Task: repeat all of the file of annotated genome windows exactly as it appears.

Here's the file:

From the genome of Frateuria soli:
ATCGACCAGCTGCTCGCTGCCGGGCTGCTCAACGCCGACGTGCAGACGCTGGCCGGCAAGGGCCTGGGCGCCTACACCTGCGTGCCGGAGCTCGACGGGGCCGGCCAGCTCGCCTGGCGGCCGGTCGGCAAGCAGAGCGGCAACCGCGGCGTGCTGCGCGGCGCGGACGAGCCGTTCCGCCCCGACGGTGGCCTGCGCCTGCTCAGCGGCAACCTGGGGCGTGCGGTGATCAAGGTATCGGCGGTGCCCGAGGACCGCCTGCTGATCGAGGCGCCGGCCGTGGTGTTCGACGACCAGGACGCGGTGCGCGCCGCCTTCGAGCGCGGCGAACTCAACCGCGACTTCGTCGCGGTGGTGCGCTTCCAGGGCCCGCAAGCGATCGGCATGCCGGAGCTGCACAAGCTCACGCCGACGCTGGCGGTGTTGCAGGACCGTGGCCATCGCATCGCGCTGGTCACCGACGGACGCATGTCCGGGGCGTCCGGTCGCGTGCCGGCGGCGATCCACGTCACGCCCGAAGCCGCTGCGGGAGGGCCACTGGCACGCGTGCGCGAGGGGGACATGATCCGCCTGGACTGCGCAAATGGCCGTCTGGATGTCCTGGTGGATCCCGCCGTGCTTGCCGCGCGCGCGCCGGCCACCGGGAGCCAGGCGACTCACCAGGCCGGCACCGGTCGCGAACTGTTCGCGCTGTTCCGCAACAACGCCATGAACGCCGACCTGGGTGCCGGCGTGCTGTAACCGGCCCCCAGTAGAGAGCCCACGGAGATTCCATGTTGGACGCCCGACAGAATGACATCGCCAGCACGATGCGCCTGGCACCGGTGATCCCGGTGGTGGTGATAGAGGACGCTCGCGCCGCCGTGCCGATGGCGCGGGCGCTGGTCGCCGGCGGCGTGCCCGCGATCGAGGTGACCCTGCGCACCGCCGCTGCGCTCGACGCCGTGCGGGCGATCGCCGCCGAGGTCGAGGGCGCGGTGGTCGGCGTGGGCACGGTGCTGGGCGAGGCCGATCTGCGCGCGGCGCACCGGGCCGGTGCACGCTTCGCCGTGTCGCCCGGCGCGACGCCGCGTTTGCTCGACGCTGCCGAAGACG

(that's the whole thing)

From the genome of Frateuria soli:
ATCGACCAGCTGCTCGCTGCCGGGCTGCTCAACGCCGACGTGCAGACGCTGGCCGGCAAGGGCCTGGGCGCCTACACCTGCGTGCCGGAGCTCGACGGGGCCGGCCAGCTCGCCTGGCGGCCGGTCGGCAAGCAGAGCGGCAACCGCGGCGTGCTGCGCGGCGCGGACGAGCCGTTCCGCCCCGACGGTGGCCTGCGCCTGCTCAGCGGCAACCTGGGGCGTGCGGTGATCAAGGTATCGGCGGTGCCCGAGGACCGCCTGCTGATCGAGGCGCCGGCCGTGGTGTTCGACGACCAGGACGCGGTGCGCGCCGCCTTCGAGCGCGGCGAACTCAACCGCGACTTCGTCGCGGTGGTGCGCTTCCAGGGCCCGCAAGCGATCGGCATGCCGGAGCTGCACAAGCTCACGCCGACGCTGGCGGTGTTGCAGGACCGTGGCCATCGCATCGCGCTGGTCACCGACGGACGCATGTCCGGGGCGTCCGGTCGCGTGCCGGCGGCGATCCACGTCACGCCCGAAGCCGCTGCGGGAGGGCCACTGGCACGCGTGCGCGAGGGGGACATGATCCGCCTGGACTGCGCAAATGGCCGTCTGGATGTCCTGGTGGATCCCGCCGTGCTTGCCGCGCGCGCGCCGGCCACCGGGAGCCAGGCGACTCACCAGGCCGGCACCGGTCGCGAACTGTTCGCGCTGTTCCGCAACAACGCCATGAACGCCGACCTGGGTGCCGGCGTGCTGTAACCGGCCCCCAGTAGAGAGCCCACGGAGATTCCATGTTGGACGCCCGACAGAATGACATCGCCAGCACGATGCGCCTGGCACCGGTGATCCCGGTGGTGGTGATAGAGGACGCTCGCGCCGCCGTGCCGATGGCGCGGGCGCTGGTCGCCGGCGGCGTGCCCGCGATCGAGGTGACCCTGCGCACCGCCGCTGCGCTCGACGCCGTGCGGGCGATCGCCGCCGAGGTCGAGGGCGCGGTGGTCGGCGTGGGCACGGTGCTGGGCGAGGCCGATCTGCGCGCGGCGCACCGGGCCGGTGCACGCTTCGCCGTGTCGCCCGGCGCGACGCCGCGTTTGCTCGACGCTGCCGAAGACG